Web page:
to limit day visitors to 4,000. With the pandemic virtually turning it into a ghost town, there were calls to drop restrictions, but now that tourism is on the up and
up again, it remains to be seen whether they will be enforced.
- In 2015, Machu Picchuu, another World Heritage, site used to attract 1.4 million visitors a year. They were allowed to climb all over the ruins and were contributing to erosion and pollution. From 2017 onwards, only 5,000 visitors a day were allowed in two timed sessions and had to be accompanied by a local guide.
- Prior to 2016, World Heritage -listed Angkor
Wat in Cambodia received 2.5 million visitors a year causing damage to the
surrounding countryside and putting stress on ground water supplies. The Cambodian government responded by doubling entry fees and limiting the number
of people who could visit the central tower to 100 at a time.
- Fragile and teeming with hundreds of endemic species, The World Heritage
listed Galapagos Islands have had to restrict visitors since 1963 when large parts of the main island were set aside as a National Park. The loss of tourist income during the pandemic hit the Galapagos particularly hard and meant that it's only other industry - fishing, had to pick up the slack. This caused considerable deterioration to its marine environment and led to calls for more Marine Parks, despite protests from fishermen.
- In the USA, several too well -loved
National Parks such as Zion National Park, have restricted access by
issuing a limited number of lottery tickets each day.
- In Tasmania, access to the very popular 10 -day Overland Track numbers are restricted by a first -come, first -serve pre - booking system to protect both its natural values and to retain the wilderness experience for visitors.
- From Scotland to New Zealand, from Thailand to Bali, many places have introduced Tourist Taxes on foreign visitors either on entering or
leaving the country or as a bed tax. In some cases, such as Hungary, Portugal or
Austria it only applies to specific cities or only during peak
periods. All non – Schengen country visitors to Europe must pay it on their Visa application.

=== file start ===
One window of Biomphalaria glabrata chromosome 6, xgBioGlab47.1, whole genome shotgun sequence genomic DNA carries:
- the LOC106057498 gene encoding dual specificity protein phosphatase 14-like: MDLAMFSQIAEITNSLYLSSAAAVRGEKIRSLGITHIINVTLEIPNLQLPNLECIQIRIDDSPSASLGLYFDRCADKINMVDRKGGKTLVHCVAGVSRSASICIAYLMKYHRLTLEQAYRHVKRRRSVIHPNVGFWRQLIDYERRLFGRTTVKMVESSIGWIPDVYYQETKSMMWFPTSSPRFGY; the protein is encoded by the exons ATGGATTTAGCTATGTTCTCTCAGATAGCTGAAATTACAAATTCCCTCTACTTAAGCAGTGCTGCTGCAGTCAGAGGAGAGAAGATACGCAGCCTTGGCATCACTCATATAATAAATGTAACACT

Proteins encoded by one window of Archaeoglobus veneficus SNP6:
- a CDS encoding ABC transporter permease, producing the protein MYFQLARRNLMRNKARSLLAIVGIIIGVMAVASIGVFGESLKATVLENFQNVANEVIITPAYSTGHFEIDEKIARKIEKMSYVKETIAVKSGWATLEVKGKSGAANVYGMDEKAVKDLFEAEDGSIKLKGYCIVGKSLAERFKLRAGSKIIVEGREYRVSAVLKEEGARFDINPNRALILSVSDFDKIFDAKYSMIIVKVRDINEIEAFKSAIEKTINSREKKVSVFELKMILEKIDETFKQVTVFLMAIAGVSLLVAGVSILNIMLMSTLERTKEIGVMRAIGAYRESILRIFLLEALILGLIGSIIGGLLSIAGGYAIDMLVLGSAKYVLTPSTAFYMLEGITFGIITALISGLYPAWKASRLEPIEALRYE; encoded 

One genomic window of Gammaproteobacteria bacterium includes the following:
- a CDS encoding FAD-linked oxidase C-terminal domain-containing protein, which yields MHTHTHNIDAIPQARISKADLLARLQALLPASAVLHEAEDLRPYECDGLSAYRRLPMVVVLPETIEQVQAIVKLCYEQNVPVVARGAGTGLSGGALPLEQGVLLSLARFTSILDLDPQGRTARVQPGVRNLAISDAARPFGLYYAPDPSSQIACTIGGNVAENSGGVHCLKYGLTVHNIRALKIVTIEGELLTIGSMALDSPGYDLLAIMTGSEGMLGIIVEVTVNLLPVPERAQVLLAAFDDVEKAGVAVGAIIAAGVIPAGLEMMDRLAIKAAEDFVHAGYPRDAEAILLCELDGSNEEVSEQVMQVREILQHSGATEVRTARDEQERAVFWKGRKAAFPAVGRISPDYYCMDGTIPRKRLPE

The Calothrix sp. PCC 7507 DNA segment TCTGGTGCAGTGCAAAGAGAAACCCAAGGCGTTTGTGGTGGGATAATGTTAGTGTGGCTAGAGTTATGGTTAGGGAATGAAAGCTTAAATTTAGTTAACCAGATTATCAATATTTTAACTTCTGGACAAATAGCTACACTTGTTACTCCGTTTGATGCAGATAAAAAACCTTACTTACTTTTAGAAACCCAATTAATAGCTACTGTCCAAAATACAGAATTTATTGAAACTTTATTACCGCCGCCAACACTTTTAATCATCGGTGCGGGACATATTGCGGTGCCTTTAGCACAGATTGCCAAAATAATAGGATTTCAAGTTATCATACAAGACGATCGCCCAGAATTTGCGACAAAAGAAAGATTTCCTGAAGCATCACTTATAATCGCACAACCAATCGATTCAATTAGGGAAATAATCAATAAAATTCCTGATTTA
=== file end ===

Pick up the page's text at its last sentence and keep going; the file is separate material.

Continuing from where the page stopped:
- At $250 per day,
Bhutan has the highest entry charges, while the Netherlands has the highest in the EU. In some cases, as with New Zealand's $35 environmental tax, it is specifically for protecting and restoring the natural environment, but
for others it is simply to curb excessive tourism.
- Seeking to limit human
traffic jams and accumulation of rubbish on Mt. Everest, the Nepali Government
has raised the cost of climbing permits to $11,000 for foreigners and banned
solo or novice climbers, though as yet, that doesn't seem to have curbed their enthusiasm.
- Tasmania's Overland
a surcharge on top of the usual National Park Fees to cover track maintenance and occasionally needed search and rescue services. Cradle Mountain National Park, where it starts, recently introduced an
additional charge for all visitors to use the obligatory shuttle bus which runs between visitors’
car park to the main attractions such as Dove Lake, Cradle Mountain itself, and
other popular walking tracks.
Banning visitors altogether
- Many of Thailand’s islands have been suffering from overtourism resulting in polluted beaches and damage to reefs and marine eco- systems. Among the worst affected is Koh Tachai which only has space for around 70 visitors, but can draw crowds of 1000 at a time.
- Access to Fox and Franz
Joseph Glaciers in NZ has recently been discontinued because continued access by helicopter to
their ski fields contributes to global warming.
- Barriers are being installed at Stonehenge to prevent deterioration of this Stone Age site. Imagine, until the 1900s, visitors were even given chisels, so that they could take a piece of it home!
- Public access to the Lascaux Caves in France has been banned since 1963, to prevent further deterioration of
its 17,000 -year- old artwork.
- In Australia, the Aboriginal owners of Uluru -temporarily called Ayers Rock by Europeans, and a most sacred site to Indigenous People, have now banned visitors from climbing upon it, much to the chagrin of some segments of the non – indigenous population.
Protecting Local Culture
- In Australia, the acknowledgement of country and prior Aboriginal custodianship of the land now precedes any public event.
- On entry to New Zealand all visitors must take the Māori pledge to protect, respect
and nurture indigenous culture and land. Under its new Regenerative Tourism Program it seeks to enlist the help of tourists in regeneration and protection of its
natural and cultural assets.
- In Bhutan,